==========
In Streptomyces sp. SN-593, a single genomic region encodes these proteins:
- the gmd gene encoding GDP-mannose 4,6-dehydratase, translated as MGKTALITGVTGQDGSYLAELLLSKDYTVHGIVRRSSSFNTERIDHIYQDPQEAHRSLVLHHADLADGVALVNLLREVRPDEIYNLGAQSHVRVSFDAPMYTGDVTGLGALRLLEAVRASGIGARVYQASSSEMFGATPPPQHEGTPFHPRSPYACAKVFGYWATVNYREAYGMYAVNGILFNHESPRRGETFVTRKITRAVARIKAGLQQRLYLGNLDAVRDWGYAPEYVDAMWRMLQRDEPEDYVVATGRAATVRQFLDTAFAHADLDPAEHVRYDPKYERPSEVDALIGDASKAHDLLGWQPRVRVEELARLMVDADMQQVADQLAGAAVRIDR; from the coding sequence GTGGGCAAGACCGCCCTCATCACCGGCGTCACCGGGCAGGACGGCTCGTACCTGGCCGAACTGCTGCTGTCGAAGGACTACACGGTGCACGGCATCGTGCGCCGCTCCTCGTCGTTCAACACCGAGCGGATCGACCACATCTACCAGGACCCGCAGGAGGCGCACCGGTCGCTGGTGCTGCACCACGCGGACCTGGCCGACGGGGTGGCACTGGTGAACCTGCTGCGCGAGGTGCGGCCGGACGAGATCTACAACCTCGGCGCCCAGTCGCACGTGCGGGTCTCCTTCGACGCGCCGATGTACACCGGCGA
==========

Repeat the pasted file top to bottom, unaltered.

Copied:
In Streptomyces sp. SN-593, a single genomic region encodes these proteins:
- the gmd gene encoding GDP-mannose 4,6-dehydratase, translated as MGKTALITGVTGQDGSYLAELLLSKDYTVHGIVRRSSSFNTERIDHIYQDPQEAHRSLVLHHADLADGVALVNLLREVRPDEIYNLGAQSHVRVSFDAPMYTGDVTGLGALRLLEAVRASGIGARVYQASSSEMFGATPPPQHEGTPFHPRSPYACAKVFGYWATVNYREAYGMYAVNGILFNHESPRRGETFVTRKITRAVARIKAGLQQRLYLGNLDAVRDWGYAPEYVDAMWRMLQRDEPEDYVVATGRAATVRQFLDTAFAHADLDPAEHVRYDPKYERPSEVDALIGDASKAHDLLGWQPRVRVEELARLMVDADMQQVADQLAGAAVRIDR; from the coding sequence GTGGGCAAGACCGCCCTCATCACCGGCGTCACCGGGCAGGACGGCTCGTACCTGGCCGAACTGCTGCTGTCGAAGGACTACACGGTGCACGGCATCGTGCGCCGCTCCTCGTCGTTCAACACCGAGCGGATCGACCACATCTACCAGGACCCGCAGGAGGCGCACCGGTCGCTGGTGCTGCACCACGCGGACCTGGCCGACGGGGTGGCACTGGTGAACCTGCTGCGCGAGGTGCGGCCGGACGAGATCTACAACCTCGGCGCCCAGTCGCACGTGCGGGTCTCCTTCGACGCGCCGATGTACACCGGCGA